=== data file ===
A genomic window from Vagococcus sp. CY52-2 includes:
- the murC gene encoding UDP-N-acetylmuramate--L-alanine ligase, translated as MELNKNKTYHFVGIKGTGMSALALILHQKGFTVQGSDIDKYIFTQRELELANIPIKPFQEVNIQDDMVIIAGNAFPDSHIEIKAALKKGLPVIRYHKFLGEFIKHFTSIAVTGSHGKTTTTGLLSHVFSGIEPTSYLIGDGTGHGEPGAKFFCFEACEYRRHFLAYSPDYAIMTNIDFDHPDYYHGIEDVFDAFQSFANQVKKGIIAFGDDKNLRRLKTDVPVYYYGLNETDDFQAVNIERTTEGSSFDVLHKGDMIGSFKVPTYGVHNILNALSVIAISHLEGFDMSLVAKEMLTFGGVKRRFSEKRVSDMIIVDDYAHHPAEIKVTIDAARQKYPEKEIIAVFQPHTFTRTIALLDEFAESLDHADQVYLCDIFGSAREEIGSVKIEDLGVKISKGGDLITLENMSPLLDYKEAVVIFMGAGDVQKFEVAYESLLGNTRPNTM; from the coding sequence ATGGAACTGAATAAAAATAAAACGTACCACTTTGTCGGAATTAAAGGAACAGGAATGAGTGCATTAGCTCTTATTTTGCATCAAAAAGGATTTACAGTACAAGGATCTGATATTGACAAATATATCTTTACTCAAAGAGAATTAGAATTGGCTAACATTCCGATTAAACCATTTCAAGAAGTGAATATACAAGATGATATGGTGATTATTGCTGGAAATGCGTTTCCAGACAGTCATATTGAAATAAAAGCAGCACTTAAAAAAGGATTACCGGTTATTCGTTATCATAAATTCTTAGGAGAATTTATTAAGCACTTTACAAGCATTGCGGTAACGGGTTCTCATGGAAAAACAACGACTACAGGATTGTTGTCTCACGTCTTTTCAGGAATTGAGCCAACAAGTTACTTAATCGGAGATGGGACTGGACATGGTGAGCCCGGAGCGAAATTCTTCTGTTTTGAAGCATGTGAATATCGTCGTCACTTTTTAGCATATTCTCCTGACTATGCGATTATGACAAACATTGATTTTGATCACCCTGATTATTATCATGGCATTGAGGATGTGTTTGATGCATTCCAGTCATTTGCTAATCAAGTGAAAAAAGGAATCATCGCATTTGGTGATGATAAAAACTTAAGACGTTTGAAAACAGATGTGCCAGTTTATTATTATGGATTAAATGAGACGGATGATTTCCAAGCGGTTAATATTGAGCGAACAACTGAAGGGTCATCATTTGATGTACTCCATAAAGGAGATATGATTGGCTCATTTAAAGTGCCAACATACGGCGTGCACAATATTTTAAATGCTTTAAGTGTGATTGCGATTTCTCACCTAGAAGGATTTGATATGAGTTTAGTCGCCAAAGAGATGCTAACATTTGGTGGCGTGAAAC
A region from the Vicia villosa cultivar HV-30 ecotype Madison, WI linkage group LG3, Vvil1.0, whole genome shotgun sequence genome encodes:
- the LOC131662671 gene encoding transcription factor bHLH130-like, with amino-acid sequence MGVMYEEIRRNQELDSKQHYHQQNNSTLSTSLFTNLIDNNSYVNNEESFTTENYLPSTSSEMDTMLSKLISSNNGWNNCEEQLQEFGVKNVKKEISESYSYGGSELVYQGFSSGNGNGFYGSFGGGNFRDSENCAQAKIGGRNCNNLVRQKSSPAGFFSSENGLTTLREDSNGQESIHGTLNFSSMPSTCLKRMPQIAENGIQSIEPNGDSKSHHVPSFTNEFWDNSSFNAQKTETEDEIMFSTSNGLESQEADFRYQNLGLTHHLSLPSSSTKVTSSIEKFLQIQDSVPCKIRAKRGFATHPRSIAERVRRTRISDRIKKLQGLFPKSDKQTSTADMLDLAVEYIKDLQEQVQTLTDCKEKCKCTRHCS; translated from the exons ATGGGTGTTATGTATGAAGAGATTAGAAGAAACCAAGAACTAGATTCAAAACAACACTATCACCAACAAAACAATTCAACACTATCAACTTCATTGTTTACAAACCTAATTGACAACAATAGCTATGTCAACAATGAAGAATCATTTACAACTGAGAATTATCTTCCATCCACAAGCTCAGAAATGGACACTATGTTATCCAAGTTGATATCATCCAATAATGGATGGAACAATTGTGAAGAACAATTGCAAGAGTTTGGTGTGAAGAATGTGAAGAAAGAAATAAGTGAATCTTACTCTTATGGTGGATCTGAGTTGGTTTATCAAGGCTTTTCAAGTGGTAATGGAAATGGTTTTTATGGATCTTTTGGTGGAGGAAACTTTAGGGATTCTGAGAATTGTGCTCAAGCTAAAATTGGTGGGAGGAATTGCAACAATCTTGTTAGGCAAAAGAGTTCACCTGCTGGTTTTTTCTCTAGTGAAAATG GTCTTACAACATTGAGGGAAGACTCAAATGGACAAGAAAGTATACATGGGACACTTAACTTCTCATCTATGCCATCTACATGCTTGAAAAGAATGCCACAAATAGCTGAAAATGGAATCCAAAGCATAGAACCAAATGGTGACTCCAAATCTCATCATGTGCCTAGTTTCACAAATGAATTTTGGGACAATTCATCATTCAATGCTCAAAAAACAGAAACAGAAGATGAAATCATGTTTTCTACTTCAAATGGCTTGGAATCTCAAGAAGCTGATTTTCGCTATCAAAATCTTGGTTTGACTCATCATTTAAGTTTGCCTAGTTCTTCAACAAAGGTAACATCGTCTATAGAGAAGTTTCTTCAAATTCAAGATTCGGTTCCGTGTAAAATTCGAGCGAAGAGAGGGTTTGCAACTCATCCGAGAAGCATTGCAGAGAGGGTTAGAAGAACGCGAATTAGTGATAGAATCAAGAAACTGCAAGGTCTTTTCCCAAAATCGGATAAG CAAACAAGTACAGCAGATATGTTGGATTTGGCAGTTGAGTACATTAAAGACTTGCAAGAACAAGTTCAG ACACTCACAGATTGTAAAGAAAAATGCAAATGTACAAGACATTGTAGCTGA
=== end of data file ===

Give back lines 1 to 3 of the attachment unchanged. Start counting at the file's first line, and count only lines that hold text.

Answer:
A genomic window from Vagococcus sp. CY52-2 includes:
- the murC gene encoding UDP-N-acetylmuramate--L-alanine ligase, translated as MELNKNKTYHFVGIKGTGMSALALILHQKGFTVQGSDIDKYIFTQRELELANIPIKPFQEVNIQDDMVIIAGNAFPDSHIEIKAALKKGLPVIRYHKFLGEFIKHFTSIAVTGSHGKTTTTGLLSHVFSGIEPTSYLIGDGTGHGEPGAKFFCFEACEYRRHFLAYSPDYAIMTNIDFDHPDYYHGIEDVFDAFQSFANQVKKGIIAFGDDKNLRRLKTDVPVYYYGLNETDDFQAVNIERTTEGSSFDVLHKGDMIGSFKVPTYGVHNILNALSVIAISHLEGFDMSLVAKEMLTFGGVKRRFSEKRVSDMIIVDDYAHHPAEIKVTIDAARQKYPEKEIIAVFQPHTFTRTIALLDEFAESLDHADQVYLCDIFGSAREEIGSVKIEDLGVKISKGGDLITLENMSPLLDYKEAVVIFMGAGDVQKFEVAYESLLGNTRPNTM; from the coding sequence ATGGAACTGAATAAAAATAAAACGTACCACTTTGTCGGAATTAAAGGAACAGGAATGAGTGCATTAGCTCTTATTTTGCATCAAAAAGGATTTACAGTACAAGGATCTGATATTGACAAATATATCTTTACTCAAAGAGAATTAGAATTGGCTAACATTCCGATTAAACCATTTCAAGAAGTGAATATACAAGATGATATGGTGATTATTGCTGGAAATGCGTTTCCAGACAGTCATATTGAAATAAAAGCAGCACTTAAAAAAGGATTACCGGTTATTCGTTATCATAAATTCTTAGGAGAATTTATTAAGCACTTTACAAGCATTGCGGTAACGGGTTCTCATGGAAAAACAACGACTACAGGATTGTTGTCTCACGTCTTTTCAGGAATTGAGCCAACAAGTTACTTAATCGGAGATGGGACTGGACATGGTGAGCCCGGAGCGAAATTCTTCTGTTTTGAAGCATGTGAATATCGTCGTCACTTTTTAGCATATTCTCCTGACTATGCGATTATGACAAACATTGATTTTGATCACCCTGATTATTATCATGGCATTGAGGATGTGTTTGATGCATTCCAGTCATTTGCTAATCAAGTGAAAAAAGGAATCATCGCATTTGGTGATGATAAAAACTTAAGACGTTTGAAAACAGATGTGCCAGTTTATTATTATGGATTAAATGAGACGGATGATTTCCAAGCGGTTAATATTGAGCGAACAACTGAAGGGTCATCATTTGATGTACTCCATAAAGGAGATATGATTGGCTCATTTAAAGTGCCAACATACGGCGTGCACAATATTTTAAATGCTTTAAGTGTGATTGCGATTTCTCACCTAGAAGGATTTGATATGAGTTTAGTCGCCAAAGAGATGCTAACATTTGGTGGCGTGAAAC
A region from the Vicia villosa cultivar HV-30 ecotype Madison, WI linkage group LG3, Vvil1.0, whole genome shotgun sequence genome encodes: